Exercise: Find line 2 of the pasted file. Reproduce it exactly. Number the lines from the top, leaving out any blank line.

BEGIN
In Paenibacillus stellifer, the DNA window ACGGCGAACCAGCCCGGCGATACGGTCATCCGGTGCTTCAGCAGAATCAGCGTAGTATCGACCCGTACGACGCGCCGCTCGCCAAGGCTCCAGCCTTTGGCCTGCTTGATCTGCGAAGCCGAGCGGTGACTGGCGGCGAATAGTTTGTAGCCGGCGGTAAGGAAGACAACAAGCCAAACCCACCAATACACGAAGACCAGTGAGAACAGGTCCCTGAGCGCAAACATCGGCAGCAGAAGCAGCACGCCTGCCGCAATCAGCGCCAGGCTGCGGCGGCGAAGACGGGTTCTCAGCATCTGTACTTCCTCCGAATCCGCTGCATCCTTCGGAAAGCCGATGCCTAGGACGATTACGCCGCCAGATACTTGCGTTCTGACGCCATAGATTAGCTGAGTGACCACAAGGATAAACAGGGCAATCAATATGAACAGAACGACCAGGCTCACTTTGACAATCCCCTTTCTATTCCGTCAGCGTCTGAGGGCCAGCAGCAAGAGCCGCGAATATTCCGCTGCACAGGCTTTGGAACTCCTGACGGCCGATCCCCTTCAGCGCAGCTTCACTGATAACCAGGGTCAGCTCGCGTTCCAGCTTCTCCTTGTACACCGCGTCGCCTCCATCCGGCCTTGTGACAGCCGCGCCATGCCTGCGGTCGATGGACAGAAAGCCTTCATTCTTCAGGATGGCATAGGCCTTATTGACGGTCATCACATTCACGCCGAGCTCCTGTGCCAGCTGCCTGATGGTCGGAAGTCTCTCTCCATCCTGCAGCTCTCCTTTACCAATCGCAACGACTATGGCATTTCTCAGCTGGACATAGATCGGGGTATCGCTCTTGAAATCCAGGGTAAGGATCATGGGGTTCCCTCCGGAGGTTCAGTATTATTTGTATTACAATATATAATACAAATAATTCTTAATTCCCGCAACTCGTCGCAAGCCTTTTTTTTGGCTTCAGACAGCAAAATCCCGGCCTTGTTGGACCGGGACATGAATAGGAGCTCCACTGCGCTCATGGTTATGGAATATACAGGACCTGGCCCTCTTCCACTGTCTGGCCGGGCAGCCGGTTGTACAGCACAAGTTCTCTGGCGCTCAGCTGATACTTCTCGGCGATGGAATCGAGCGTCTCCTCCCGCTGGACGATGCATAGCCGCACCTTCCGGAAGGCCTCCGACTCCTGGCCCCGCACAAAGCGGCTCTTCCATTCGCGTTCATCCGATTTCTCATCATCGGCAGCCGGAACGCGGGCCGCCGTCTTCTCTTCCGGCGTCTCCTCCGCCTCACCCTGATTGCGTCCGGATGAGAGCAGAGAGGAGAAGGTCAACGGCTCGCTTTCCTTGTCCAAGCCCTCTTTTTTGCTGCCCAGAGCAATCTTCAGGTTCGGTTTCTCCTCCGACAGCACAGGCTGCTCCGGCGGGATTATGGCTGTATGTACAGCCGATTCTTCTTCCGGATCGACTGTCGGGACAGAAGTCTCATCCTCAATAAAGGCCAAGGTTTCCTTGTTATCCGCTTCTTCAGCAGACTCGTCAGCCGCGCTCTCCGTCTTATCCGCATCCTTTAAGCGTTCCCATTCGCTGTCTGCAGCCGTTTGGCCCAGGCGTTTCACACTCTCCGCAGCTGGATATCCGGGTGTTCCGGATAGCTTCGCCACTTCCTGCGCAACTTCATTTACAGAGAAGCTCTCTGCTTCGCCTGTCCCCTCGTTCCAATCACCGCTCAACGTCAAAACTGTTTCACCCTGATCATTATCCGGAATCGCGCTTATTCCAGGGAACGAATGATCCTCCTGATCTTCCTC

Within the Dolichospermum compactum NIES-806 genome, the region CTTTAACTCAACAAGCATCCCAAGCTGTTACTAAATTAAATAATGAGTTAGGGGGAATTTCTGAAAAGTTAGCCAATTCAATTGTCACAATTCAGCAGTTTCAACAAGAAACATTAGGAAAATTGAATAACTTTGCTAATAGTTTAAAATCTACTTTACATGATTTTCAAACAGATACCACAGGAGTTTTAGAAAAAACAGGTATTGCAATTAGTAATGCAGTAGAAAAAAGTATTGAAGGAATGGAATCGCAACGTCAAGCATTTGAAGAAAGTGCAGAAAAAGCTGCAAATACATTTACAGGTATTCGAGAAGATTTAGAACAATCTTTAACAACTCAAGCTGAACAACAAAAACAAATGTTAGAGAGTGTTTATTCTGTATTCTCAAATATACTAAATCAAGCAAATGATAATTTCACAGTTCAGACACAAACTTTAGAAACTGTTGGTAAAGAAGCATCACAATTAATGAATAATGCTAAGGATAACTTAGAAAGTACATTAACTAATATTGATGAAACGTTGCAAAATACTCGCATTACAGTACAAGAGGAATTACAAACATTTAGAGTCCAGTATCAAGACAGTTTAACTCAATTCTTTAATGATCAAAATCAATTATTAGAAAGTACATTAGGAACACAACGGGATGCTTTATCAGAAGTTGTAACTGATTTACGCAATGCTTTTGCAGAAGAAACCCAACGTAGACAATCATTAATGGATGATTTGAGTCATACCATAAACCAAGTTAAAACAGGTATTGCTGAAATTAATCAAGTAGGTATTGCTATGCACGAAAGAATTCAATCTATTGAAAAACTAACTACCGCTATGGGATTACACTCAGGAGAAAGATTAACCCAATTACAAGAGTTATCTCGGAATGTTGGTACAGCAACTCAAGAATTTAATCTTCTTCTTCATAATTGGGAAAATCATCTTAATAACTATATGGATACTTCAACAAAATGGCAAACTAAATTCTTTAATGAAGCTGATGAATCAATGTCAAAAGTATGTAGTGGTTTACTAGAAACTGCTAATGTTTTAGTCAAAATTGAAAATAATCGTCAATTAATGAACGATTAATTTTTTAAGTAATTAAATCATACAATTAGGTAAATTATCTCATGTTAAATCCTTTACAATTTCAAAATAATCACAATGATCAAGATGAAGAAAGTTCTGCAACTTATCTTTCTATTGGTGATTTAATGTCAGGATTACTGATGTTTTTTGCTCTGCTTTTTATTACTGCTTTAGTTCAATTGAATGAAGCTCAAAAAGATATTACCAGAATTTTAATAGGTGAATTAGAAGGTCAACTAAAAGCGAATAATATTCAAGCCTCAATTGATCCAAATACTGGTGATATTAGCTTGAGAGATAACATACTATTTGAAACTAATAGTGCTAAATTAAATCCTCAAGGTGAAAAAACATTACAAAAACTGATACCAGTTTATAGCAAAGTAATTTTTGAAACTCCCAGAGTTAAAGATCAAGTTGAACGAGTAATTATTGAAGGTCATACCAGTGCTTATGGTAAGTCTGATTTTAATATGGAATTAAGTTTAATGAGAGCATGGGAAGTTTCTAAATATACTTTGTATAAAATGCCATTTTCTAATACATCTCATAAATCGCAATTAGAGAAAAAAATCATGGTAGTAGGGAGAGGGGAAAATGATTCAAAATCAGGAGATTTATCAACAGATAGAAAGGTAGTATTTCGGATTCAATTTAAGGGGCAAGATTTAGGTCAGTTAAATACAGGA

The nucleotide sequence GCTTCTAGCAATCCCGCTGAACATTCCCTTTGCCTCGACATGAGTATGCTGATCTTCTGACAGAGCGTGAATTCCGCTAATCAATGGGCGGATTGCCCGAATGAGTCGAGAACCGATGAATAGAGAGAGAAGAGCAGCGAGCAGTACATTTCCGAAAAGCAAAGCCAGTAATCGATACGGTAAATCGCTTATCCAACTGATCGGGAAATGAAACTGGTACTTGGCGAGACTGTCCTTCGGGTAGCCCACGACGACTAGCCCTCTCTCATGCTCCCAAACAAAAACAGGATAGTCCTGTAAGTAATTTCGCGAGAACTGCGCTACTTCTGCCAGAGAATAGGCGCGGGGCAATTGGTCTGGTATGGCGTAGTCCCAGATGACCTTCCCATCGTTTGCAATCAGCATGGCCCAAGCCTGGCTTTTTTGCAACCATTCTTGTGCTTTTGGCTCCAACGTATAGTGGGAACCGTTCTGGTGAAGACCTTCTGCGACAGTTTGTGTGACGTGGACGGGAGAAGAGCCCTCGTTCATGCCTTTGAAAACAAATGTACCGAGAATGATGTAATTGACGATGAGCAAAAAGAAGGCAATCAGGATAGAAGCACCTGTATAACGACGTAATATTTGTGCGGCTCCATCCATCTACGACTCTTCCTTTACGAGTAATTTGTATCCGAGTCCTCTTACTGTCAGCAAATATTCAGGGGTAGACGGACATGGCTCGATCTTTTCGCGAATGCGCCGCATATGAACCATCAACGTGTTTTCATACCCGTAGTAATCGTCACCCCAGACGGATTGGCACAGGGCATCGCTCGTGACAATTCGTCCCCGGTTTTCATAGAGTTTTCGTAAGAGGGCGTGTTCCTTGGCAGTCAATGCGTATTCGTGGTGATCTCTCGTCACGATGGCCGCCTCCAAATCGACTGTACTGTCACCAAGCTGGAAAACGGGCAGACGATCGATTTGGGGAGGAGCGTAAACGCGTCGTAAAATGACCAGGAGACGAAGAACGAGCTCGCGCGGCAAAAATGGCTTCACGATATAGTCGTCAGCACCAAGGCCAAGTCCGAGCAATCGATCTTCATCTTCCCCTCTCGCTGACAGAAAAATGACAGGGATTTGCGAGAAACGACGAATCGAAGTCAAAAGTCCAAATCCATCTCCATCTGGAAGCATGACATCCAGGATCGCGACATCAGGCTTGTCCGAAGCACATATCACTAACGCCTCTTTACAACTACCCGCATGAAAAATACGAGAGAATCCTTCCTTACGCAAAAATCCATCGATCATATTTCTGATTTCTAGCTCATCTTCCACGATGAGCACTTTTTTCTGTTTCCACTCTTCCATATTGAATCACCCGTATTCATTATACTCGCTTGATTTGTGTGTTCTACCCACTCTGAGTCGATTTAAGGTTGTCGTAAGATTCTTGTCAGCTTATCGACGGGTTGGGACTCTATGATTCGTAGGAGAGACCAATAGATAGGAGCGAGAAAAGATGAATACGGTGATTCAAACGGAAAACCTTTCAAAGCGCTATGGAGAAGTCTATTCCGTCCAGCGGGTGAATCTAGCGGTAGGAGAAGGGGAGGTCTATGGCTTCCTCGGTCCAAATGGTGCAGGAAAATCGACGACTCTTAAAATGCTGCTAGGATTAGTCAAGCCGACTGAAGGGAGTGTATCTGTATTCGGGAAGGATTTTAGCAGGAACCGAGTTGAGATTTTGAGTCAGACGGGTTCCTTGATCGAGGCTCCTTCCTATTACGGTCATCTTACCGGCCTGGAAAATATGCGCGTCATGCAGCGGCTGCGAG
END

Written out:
Within the Dolichospermum compactum NIES-806 genome, the region CTTTAACTCAACAAGCATCCCAAGCTGTTACTAAATTAAATAATGAGTTAGGGGGAATTTCTGAAAAGTTAGCCAATTCAATTGTCACAATTCAGCAGTTTCAACAAGAAACATTAGGAAAATTGAATAACTTTGCTAATAGTTTAAAATCTACTTTACATGATTTTCAAACAGATACCACAGGAGTTTTAGAAAAAACAGGTATTGCAATTAGTAATGCAGTAGAAAAAAGTATTGAAGGAATGGAATCGCAACGTCAAGCATTTGAAGAAAGTGCAGAAAAAGCTGCAAATACATTTACAGGTATTCGAGAAGATTTAGAACAATCTTTAACAACTCAAGCTGAACAACAAAAACAAATGTTAGAGAGTGTTTATTCTGTATTCTCAAATATACTAAATCAAGCAAATGATAATTTCACAGTTCAGACACAAACTTTAGAAACTGTTGGTAAAGAAGCATCACAATTAATGAATAATGCTAAGGATAACTTAGAAAGTACATTAACTAATATTGATGAAACGTTGCAAAATACTCGCATTACAGTACAAGAGGAATTACAAACATTTAGAGTCCAGTATCAAGACAGTTTAACTCAATTCTTTAATGATCAAAATCAATTATTAGAAAGTACATTAGGAACACAACGGGATGCTTTATCAGAAGTTGTAACTGATTTACGCAATGCTTTTGCAGAAGAAACCCAACGTAGACAATCATTAATGGATGATTTGAGTCATACCATAAACCAAGTTAAAACAGGTATTGCTGAAATTAATCAAGTAGGTATTGCTATGCACGAAAGAATTCAATCTATTGAAAAACTAACTACCGCTATGGGATTACACTCAGGAGAAAGATTAACCCAATTACAAGAGTTATCTCGGAATGTTGGTACAGCAACTCAAGAATTTAATCTTCTTCTTCATAATTGGGAAAATCATCTTAATAACTATATGGATACTTCAACAAAATGGCAAACTAAATTCTTTAATGAAGCTGATGAATCAATGTCAAAAGTATGTAGTGGTTTACTAGAAACTGCTAATGTTTTAGTCAAAATTGAAAATAATCGTCAATTAATGAACGATTAATTTTTTAAGTAATTAAATCATACAATTAGGTAAATTATCTCATGTTAAATCCTTTACAATTTCAAAATAATCACAATGATCAAGATGAAGAAAGTTCTGCAACTTATCTTTCTATTGGTGATTTAATGTCAGGATTACTGATGTTTTTTGCTCTGCTTTTTATTACTGCTTTAGTTCAATTGAATGAAGCTCAAAAAGATATTACCAGAATTTTAATAGGTGAATTAGAAGGTCAACTAAAAGCGAATAATATTCAAGCCTCAATTGATCCAAATACTGGTGATATTAGCTTGAGAGATAACATACTATTTGAAACTAATAGTGCTAAATTAAATCCTCAAGGTGAAAAAACATTACAAAAACTGATACCAGTTTATAGCAAAGTAATTTTTGAAACTCCCAGAGTTAAAGATCAAGTTGAACGAGTAATTATTGAAGGTCATACCAGTGCTTATGGTAAGTCTGATTTTAATATGGAATTAAGTTTAATGAGAGCATGGGAAGTTTCTAAATATACTTTGTATAAAATGCCATTTTCTAATACATCTCATAAATCGCAATTAGAGAAAAAAATCATGGTAGTAGGGAGAGGGGAAAATGATTCAAAATCAGGAGATTTATCAACAGATAGAAAGGTAGTATTTCGGATTCAATTTAAGGGGCAAGATTTAGGTCAGTTAAATACAGGA